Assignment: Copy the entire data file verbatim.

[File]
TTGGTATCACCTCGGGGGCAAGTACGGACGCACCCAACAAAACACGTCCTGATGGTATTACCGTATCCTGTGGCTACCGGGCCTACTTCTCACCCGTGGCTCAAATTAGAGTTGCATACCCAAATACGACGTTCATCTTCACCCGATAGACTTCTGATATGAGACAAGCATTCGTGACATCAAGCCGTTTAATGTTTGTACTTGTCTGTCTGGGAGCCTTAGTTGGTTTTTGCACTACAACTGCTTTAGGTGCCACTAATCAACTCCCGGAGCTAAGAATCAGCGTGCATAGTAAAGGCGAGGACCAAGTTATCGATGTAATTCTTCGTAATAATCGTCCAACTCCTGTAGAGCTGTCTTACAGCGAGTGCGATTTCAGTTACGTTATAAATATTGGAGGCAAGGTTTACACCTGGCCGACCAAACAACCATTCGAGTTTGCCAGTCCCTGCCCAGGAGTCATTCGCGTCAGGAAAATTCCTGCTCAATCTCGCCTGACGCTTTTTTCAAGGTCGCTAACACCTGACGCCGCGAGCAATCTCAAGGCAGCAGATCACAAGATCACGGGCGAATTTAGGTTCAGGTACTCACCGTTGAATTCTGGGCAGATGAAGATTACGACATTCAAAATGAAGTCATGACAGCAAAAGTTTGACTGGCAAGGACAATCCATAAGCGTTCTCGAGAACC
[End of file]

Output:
TTGGTATCACCTCGGGGGCAAGTACGGACGCACCCAACAAAACACGTCCTGATGGTATTACCGTATCCTGTGGCTACCGGGCCTACTTCTCACCCGTGGCTCAAATTAGAGTTGCATACCCAAATACGACGTTCATCTTCACCCGATAGACTTCTGATATGAGACAAGCATTCGTGACATCAAGCCGTTTAATGTTTGTACTTGTCTGTCTGGGAGCCTTAGTTGGTTTTTGCACTACAACTGCTTTAGGTGCCACTAATCAACTCCCGGAGCTAAGAATCAGCGTGCATAGTAAAGGCGAGGACCAAGTTATCGATGTAATTCTTCGTAATAATCGTCCAACTCCTGTAGAGCTGTCTTACAGCGAGTGCGATTTCAGTTACGTTATAAATATTGGAGGCAAGGTTTACACCTGGCCGACCAAACAACCATTCGAGTTTGCCAGTCCCTGCCCAGGAGTCATTCGCGTCAGGAAAATTCCTGCTCAATCTCGCCTGACGCTTTTTTCAAGGTCGCTAACACCTGACGCCGCGAGCAATCTCAAGGCAGCAGATCACAAGATCACGGGCGAATTTAGGTTCAGGTACTCACCGTTGAATTCTGGGCAGATGAAGATTACGACATTCAAAATGAAGTCATGACAGCAAAAGTTTGACTGGCAAGGACAATCCATAAGCGTTCTCGAGAACC